When retired company director Major Malhi envisaged sailing round the world, he pictured cool gin and tonics and a warm breeze ruffling his hair.
Instead he got the nailbiting Global Challenge.
It may not have been what he expected but after weeks of storms and 60-ft waves, Birmingham-based Mr Malhi has helped his team's 70ft yacht, BP Explorer, into the lead in the competition.
Mr Malhi and the rest of the 18-strong crew have just finished the most treacherous leg of the competition, having sailed round Cape Horn and into Cape Town.
The Global Challenge goes 'the wrong way' around the world against the prevailing winds and currents.
The BP Explorer left Portsmouth in October to sail to Buenos Aires then Australia and New Zealand and then on to Cape Town.
It will then sail to Boston and back across the Atlantic to France and finally home to Portsmouth.
The Global Challenge is the only yacht race where amateur crews can take part.
It costs £20,000 per person and each member must undergo nine months of rigorous training.
Mr Malhi, aged 53, from Handsworth, sold his forklift truck business in 1990.
Reading about the race sparked his imagination.
He applied later that year and was put on a waiting list. "I was fed up with the rat race and thought 'I want to sail around the world'," he said.
His sailing experience amounted to a two-week course sailing round the Solent.
"Sailing in a yacht round the world has been a dream of mine for a long time. Originally I imagined islandhopping with a G&T, sunbathing on deck.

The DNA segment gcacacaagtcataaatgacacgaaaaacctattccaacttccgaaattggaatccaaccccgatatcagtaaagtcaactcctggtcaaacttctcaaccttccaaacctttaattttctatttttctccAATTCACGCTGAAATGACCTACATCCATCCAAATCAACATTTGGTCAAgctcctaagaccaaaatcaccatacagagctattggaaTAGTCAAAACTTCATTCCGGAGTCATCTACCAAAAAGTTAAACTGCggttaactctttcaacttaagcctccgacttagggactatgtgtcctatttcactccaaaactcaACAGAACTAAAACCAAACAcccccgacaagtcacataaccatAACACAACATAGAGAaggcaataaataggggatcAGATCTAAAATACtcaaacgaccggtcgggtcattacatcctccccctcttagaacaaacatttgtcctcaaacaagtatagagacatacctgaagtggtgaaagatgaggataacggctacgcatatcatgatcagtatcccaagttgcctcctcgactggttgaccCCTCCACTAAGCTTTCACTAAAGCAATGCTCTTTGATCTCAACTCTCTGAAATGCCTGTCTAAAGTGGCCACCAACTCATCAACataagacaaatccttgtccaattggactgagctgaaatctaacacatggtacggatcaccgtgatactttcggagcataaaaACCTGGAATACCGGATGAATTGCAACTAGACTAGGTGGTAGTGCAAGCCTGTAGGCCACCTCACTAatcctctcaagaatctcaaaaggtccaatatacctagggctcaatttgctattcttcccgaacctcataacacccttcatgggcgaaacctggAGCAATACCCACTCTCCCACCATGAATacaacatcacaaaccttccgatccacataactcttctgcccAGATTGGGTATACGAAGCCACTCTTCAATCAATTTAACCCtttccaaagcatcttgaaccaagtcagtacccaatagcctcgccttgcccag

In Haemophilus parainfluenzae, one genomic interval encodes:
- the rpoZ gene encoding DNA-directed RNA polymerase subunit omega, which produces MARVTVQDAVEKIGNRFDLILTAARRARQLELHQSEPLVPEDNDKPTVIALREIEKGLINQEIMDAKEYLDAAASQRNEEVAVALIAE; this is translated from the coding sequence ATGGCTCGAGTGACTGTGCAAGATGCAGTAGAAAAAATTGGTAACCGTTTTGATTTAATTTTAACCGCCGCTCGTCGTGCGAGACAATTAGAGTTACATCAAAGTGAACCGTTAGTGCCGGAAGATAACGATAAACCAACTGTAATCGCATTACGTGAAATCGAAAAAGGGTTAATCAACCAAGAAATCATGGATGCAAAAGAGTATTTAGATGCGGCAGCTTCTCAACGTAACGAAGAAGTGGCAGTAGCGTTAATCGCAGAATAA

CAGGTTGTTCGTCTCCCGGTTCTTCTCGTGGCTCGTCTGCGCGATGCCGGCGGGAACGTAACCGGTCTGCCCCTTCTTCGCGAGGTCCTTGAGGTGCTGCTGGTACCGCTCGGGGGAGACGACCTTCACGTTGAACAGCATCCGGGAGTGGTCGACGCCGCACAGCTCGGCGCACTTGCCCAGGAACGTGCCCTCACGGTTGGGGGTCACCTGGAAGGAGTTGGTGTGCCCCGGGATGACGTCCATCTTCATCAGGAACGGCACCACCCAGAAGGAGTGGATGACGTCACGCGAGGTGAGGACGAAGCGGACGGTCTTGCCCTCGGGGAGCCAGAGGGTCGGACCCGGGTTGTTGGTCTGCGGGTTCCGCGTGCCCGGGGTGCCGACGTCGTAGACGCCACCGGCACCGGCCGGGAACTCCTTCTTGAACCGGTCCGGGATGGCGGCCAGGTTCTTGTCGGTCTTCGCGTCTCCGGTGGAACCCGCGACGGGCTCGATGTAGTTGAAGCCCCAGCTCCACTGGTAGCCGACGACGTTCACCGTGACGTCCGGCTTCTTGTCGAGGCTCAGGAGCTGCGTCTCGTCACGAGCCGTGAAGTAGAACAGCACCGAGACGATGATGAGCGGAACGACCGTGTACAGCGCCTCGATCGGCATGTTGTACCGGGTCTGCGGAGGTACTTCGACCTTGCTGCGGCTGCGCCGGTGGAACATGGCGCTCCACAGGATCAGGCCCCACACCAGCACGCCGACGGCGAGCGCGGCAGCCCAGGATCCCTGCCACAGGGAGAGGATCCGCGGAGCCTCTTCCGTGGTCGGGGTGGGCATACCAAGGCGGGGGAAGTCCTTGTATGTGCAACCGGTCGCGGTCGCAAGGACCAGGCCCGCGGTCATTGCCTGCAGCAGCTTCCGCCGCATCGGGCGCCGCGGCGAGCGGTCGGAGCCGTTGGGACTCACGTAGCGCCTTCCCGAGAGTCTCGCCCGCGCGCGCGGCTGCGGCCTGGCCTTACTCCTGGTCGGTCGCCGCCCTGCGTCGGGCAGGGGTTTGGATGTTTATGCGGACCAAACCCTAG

"It was only when I signed up that I realised how competitive it would be and I had told so many people that it was too late to back out." He since has faced biting cold, 60-foot waves and endless sleepless nights since they set out.
"The most scary moment so far has been just off the Portuguese coast.
"All hell hit us and we sailed through the eye of the storm.
"It was like that George Clooney film, A Perfect Storm, except it wasn't over in two hours.
"Every one of us on deck, changing the sails with 50 knot winds whistling round us and the yacht pitching about.
"You don't have time to feel frightened because of the adrenaline rush.
"It's like stepping out of your house in Handsworth and being mugged."
It's a far cry from his average day in Birmingham, where a leisurely breakfast would be followed by a trip to the gym and perhaps a jar or two at his watering hole of choice, The Bell in Harborne.
Surprisingly, privacy is one thing that Mr Malhi has been granted on the trip.
"I've got a cabin to myself at the fore of the boat.
"I was put there because I snore," he said.
"It's the part that catches the wave first and every time one comes I'm suspended in mid air for seconds and then I crash down.
"We do four-hour watches, but you don't always get a lot of sleep," he added.
He hopes to raise money for charity and encourage more ethnic minorities to take part in the challenge.
The 72-foot yacht came second in the last 6,500 mile leg and is now top of the leaderboard.
The BP Explorer set off on the next leg on May 1 and will return to Portsmouth in August.